Wednesday, March 22

How a Malaysian Utility Is Trying to Stop Illegal Bitcoin Mining

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(Bloomberg) — Power theft in Malaysia for cryptocurrency mining is a problem that’s growing quickly. But the national utility has a few ideas of how to tamp down the practice.

Tenaga Nasional Bhd. has proposed a special tariff for Bitcoin mining operators in a move to fight electricity theft, its top executive said on Thursday. It has also proposed that the Energy Commission encourage Bitcoin mining operators to apply for legal electricity supply.

Tenaga, which counts Malaysia’s sovereign wealth fund Khazanah Nasional Bhd. as its largest shareholder, is seeing an increasing number of cases where electricity is used to mine the cryptocurrency illegally — and expects the tally to continue to grow, President and Chief Executive Officer Baharin Din said in an interview.


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Crypto mining, an often energy-intensive computing process via which Bitcoin and other tokens are created, has grown rampantly across the globe as digital assets increased exponentially in value. While there are some efforts to make the process greener, it’s regarded in many situations as environmentally unfriendly.

In Malaysia, crypto mining itself isn’t illegal. But some miners steal electricity, for instance by tampering with meter installation or bypassing the meter and gaining an illegal connection. Cases of electricity theft involving illegal Bitcoin mining operators surged to 7,209 in 2021 from 610 in 2018, according to Tenaga.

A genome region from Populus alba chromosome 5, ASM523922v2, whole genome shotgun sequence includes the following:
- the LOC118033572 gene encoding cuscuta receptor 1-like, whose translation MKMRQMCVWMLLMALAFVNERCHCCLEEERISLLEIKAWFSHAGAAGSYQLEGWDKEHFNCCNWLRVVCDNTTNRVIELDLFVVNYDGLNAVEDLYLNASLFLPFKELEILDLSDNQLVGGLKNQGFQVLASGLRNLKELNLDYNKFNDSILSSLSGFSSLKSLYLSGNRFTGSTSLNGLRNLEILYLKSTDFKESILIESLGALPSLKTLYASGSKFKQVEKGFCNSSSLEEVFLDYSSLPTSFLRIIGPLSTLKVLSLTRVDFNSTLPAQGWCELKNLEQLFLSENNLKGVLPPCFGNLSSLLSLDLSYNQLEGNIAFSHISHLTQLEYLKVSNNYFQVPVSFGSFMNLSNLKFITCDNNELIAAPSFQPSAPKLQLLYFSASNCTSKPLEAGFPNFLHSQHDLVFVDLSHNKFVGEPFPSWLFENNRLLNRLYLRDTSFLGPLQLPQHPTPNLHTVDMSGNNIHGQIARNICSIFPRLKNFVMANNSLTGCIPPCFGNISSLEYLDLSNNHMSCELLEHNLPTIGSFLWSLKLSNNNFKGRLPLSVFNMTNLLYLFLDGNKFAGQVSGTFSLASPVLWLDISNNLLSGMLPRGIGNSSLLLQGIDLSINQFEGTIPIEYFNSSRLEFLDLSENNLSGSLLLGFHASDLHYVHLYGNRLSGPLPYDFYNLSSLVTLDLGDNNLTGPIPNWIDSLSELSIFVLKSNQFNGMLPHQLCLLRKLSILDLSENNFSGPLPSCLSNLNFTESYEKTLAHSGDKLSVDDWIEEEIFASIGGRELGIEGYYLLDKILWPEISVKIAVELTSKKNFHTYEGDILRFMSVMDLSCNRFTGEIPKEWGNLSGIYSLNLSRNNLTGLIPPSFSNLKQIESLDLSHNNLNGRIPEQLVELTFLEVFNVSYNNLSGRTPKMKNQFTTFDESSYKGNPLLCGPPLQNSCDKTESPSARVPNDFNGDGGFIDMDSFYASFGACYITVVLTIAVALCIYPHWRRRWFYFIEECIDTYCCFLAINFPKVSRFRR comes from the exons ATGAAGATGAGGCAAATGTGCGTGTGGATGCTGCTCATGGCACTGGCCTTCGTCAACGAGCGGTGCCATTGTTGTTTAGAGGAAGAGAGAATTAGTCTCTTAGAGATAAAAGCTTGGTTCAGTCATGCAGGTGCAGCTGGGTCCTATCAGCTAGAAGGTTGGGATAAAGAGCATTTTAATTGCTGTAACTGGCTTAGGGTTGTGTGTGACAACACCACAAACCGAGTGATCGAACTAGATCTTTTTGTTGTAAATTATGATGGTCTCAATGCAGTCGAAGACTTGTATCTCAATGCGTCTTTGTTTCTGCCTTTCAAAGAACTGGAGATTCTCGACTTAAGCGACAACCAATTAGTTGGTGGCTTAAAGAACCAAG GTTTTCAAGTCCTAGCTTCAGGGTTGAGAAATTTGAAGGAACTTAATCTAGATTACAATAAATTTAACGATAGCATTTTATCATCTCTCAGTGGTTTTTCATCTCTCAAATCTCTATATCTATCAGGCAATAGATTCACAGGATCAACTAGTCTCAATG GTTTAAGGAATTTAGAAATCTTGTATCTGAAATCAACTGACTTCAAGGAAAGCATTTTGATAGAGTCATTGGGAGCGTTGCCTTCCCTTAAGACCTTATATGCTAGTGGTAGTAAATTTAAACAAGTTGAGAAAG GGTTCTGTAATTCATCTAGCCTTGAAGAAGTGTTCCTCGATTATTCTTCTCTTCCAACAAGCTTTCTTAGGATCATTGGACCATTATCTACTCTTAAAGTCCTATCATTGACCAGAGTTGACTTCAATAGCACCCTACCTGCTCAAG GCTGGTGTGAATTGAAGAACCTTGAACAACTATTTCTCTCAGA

“The irresponsible perpetrators are doing it at the expense of the security and reliability of supply for the public at large,” Baharin said. Unauthorized electricity connections can also be fire hazards, he added.


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Finding Partners

Tenaga has been working with the Malaysia’s anti-graft agency, the police, the Energy Commission and the local councils to nab power thieves, especially among Bitcoin miners. A total of 18 individuals have been arrested with an estimated electricity theft valued at 2.3 billion ringgit ($550 million) from 2018 to 2021, according to Baharin.

Technology can help too, Paul Lim Pay Chuan, managing director and group chief executive officer of Malaysian electrical power technology company Pestech International Bhd., told Bloomberg.

“Implementation of the likes of smart metering, meter data management systems, analytic software and digital power quality products will greatly enhance the availability of critical power demand and supply information,” he said. “That may give the utility such up-to-date data for greater monitoring, planning, and control over the entire eco-system — which includes prevention of power theft.”

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